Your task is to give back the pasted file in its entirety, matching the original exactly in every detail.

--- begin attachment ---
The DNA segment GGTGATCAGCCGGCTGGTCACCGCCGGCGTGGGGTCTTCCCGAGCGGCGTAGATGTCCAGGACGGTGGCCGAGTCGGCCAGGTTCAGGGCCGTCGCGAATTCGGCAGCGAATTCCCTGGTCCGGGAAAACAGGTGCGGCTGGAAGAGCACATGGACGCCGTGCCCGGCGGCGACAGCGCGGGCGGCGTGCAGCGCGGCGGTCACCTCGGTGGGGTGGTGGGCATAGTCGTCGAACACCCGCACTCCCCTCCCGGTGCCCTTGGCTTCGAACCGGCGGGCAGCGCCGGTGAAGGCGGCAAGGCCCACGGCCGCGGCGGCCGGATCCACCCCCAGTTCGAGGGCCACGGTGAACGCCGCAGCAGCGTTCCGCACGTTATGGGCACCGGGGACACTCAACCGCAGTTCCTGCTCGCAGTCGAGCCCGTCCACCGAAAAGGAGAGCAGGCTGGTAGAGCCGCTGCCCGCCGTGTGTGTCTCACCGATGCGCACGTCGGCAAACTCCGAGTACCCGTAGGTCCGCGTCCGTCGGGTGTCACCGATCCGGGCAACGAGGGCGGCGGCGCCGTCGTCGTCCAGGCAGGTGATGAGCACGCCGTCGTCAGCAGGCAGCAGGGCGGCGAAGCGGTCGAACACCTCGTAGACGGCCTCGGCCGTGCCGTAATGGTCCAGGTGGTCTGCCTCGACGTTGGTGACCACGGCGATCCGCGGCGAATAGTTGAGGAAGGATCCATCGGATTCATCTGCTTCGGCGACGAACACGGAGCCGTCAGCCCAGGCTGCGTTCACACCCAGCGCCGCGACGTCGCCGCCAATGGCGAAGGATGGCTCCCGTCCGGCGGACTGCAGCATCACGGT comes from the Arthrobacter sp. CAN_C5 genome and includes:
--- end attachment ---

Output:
The DNA segment GGTGATCAGCCGGCTGGTCACCGCCGGCGTGGGGTCTTCCCGAGCGGCGTAGATGTCCAGGACGGTGGCCGAGTCGGCCAGGTTCAGGGCCGTCGCGAATTCGGCAGCGAATTCCCTGGTCCGGGAAAACAGGTGCGGCTGGAAGAGCACATGGACGCCGTGCCCGGCGGCGACAGCGCGGGCGGCGTGCAGCGCGGCGGTCACCTCGGTGGGGTGGTGGGCATAGTCGTCGAACACCCGCACTCCCCTCCCGGTGCCCTTGGCTTCGAACCGGCGGGCAGCGCCGGTGAAGGCGGCAAGGCCCACGGCCGCGGCGGCCGGATCCACCCCCAGTTCGAGGGCCACGGTGAACGCCGCAGCAGCGTTCCGCACGTTATGGGCACCGGGGACACTCAACCGCAGTTCCTGCTCGCAGTCGAGCCCGTCCACCGAAAAGGAGAGCAGGCTGGTAGAGCCGCTGCCCGCCGTGTGTGTCTCACCGATGCGCACGTCGGCAAACTCCGAGTACCCGTAGGTCCGCGTCCGTCGGGTGTCACCGATCCGGGCAACGAGGGCGGCGGCGCCGTCGTCGTCCAGGCAGGTGATGAGCACGCCGTCGTCAGCAGGCAGCAGGGCGGCGAAGCGGTCGAACACCTCGTAGACGGCCTCGGCCGTGCCGTAATGGTCCAGGTGGTCTGCCTCGACGTTGGTGACCACGGCGATCCGCGGCGAATAGTTGAGGAAGGATCCATCGGATTCATCTGCTTCGGCGACGAACACGGAGCCGTCAGCCCAGGCTGCGTTCACACCCAGCGCCGCGACGTCGCCGCCAATGGCGAAGGATGGCTCCCGTCCGGCGGACTGCAGCATCACGGT comes from the Arthrobacter sp. CAN_C5 genome and includes: